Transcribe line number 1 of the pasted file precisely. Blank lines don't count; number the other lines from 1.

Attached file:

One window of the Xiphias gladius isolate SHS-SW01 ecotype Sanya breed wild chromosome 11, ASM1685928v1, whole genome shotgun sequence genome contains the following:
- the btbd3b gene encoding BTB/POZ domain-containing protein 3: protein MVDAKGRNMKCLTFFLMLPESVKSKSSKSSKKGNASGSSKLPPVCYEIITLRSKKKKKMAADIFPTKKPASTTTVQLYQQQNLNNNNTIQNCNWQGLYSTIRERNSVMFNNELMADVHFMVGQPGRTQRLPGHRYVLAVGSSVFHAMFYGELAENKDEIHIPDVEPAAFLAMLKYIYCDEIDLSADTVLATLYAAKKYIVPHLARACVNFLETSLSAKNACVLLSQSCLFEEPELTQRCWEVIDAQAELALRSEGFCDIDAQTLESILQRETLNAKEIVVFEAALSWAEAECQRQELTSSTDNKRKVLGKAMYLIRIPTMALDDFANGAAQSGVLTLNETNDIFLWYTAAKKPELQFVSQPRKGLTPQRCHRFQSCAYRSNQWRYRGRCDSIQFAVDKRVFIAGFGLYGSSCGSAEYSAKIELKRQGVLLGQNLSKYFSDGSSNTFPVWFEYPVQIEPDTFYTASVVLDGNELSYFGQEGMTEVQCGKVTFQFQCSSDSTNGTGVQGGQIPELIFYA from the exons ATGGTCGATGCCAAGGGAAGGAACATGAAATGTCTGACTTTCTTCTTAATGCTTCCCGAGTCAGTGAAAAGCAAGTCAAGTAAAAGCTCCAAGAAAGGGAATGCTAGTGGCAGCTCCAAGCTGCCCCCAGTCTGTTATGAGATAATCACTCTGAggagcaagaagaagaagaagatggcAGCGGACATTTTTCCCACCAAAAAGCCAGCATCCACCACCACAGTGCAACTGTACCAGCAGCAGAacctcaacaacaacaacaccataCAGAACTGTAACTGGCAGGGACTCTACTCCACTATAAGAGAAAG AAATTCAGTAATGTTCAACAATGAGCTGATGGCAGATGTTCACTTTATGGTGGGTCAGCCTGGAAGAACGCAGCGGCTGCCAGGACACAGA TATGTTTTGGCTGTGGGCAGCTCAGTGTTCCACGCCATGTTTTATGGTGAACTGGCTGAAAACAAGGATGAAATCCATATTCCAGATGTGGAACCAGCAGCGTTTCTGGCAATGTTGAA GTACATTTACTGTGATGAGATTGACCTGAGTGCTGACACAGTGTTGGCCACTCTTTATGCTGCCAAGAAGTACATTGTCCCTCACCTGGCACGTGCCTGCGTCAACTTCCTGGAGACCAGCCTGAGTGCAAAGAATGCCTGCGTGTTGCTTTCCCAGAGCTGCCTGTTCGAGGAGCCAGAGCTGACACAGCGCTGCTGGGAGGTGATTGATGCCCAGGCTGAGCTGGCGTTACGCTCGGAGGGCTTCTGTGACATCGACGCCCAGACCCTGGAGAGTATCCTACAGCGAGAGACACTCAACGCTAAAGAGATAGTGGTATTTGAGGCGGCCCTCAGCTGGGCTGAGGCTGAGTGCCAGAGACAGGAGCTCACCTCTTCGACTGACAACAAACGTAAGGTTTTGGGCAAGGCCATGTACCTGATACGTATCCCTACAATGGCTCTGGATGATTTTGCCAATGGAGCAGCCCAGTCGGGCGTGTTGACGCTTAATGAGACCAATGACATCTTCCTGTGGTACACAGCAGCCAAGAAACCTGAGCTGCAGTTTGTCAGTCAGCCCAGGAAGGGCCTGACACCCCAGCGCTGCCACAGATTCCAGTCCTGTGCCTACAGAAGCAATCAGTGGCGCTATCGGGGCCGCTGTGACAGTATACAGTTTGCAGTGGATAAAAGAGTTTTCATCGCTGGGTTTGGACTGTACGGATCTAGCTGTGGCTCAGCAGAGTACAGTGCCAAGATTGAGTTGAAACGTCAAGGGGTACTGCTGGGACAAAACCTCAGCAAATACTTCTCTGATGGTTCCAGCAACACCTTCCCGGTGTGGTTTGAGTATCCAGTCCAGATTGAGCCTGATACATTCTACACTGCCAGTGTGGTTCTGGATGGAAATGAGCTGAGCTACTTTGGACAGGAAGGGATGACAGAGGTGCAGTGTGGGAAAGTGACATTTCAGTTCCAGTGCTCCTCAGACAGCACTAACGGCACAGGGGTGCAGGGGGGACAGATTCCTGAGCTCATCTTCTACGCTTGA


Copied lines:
One window of the Xiphias gladius isolate SHS-SW01 ecotype Sanya breed wild chromosome 11, ASM1685928v1, whole genome shotgun sequence genome contains the following: